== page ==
Since most ransomware attacks are the product of phishing emails that trick users into opening attachments, clicking links or sharing information, training users to spot phishing email is one of the most powerful ways to prevent ransomware attacks. Many phishing emails contain telltale signs such as:
- Poor grammar and misspelling.
- An urgent and threatening tone.
- Requests for personal information.
- Mismatched URLs, where a link within the body of the email directs the user to a website that is different than the site listed in the text of the email.
- Mismatched email addresses, where the sender’s address is not an exact match of the domain from which it appears to be sent.
How to prevent ransomware attacks?
Preventing ransomware attacks requires a multilayered approach to security.
- Antivirus software can help to detect ransomware variants that have already been identified.
- Anti-ransomware solutions can identify ransomware attacks that other defenses may miss by using content scanning and filtering to identify potential threats, especially malware-less email attacks that rely on social engineering rather than malicious attachments or links.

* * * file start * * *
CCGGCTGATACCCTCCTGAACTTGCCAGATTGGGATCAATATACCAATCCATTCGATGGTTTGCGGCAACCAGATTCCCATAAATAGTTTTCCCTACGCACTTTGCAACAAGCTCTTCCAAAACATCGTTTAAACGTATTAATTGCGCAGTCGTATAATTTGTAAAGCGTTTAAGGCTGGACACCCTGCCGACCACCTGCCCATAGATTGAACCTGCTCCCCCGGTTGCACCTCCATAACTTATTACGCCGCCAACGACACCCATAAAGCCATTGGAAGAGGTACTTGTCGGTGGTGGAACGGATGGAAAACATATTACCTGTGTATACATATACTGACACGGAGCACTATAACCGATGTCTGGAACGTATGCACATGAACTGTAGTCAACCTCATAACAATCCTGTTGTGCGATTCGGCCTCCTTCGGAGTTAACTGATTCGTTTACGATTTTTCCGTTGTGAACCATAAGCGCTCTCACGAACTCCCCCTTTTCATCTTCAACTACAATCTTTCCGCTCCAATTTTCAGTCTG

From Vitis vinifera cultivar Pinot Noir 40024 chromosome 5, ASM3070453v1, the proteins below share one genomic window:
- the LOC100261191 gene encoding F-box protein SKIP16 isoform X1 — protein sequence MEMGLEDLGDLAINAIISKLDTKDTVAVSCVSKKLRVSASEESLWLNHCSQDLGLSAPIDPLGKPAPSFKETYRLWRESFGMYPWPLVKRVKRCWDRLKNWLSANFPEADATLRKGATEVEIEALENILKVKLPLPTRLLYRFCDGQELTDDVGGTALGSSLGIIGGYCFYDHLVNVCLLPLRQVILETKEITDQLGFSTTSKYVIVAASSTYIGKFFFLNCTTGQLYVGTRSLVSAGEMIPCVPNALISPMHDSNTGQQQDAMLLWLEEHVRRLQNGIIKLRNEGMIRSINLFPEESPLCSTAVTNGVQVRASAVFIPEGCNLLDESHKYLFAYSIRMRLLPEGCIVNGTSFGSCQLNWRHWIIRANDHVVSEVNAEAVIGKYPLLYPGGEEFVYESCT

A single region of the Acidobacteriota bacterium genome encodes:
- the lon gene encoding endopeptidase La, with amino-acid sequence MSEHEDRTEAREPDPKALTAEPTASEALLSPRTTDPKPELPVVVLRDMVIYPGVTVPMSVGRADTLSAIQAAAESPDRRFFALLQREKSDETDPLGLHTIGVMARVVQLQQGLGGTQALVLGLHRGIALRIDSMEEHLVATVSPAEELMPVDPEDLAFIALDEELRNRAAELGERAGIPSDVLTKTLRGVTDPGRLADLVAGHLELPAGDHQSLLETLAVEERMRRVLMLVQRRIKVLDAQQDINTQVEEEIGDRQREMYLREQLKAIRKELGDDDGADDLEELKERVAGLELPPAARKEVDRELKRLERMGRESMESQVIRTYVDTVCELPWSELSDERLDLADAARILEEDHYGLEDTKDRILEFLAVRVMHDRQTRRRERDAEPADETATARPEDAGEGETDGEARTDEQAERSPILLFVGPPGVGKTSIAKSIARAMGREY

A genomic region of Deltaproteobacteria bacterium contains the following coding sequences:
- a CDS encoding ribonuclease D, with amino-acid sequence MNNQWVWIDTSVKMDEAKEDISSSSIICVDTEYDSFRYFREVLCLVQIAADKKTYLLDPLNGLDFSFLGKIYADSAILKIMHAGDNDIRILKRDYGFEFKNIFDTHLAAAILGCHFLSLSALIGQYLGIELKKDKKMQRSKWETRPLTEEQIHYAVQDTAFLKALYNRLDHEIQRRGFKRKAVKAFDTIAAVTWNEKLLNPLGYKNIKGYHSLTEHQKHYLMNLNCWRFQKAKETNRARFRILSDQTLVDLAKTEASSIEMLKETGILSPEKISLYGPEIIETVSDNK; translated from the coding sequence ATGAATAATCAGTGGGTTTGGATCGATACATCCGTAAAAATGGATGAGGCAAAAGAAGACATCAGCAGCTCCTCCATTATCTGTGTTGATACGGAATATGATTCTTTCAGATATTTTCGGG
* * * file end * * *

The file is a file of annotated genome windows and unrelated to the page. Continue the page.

- Strong security awareness training programs can help to prevent successful attacks by continually remind employees of how they may encounter a ransomware attacks and what are best practices for avoiding them.
- To prevent attackers from exploiting vulnerabilities, software and system should be constantly updated with patches.
- Robust backup solutions can help to restore data quickly after a successful ransomware attack.
- Email continuity solutions can help to ensure continuous access to email during and after a ransomware attack, enabling the business to avoid a hit to productivity.
What to do after ransomware attacks?
Because no security program can stop every attack, it’s important to have plans for how to recover after a successful attack. Your first step should be to disconnect all affected computers from the network and shared storage to prevent ransomware from spreading. After identifying the type of ransomware, report the attack to the U.S. Cybersecurity and Infrastructure Security Agency (CISA) at www.us-cert.gov/report and to a local FBI field office. To recover data affected by ransomware attacks, you may try to decrypting files with help from specialized tools and companies, or wiping infected computers clean and restoring files for backup.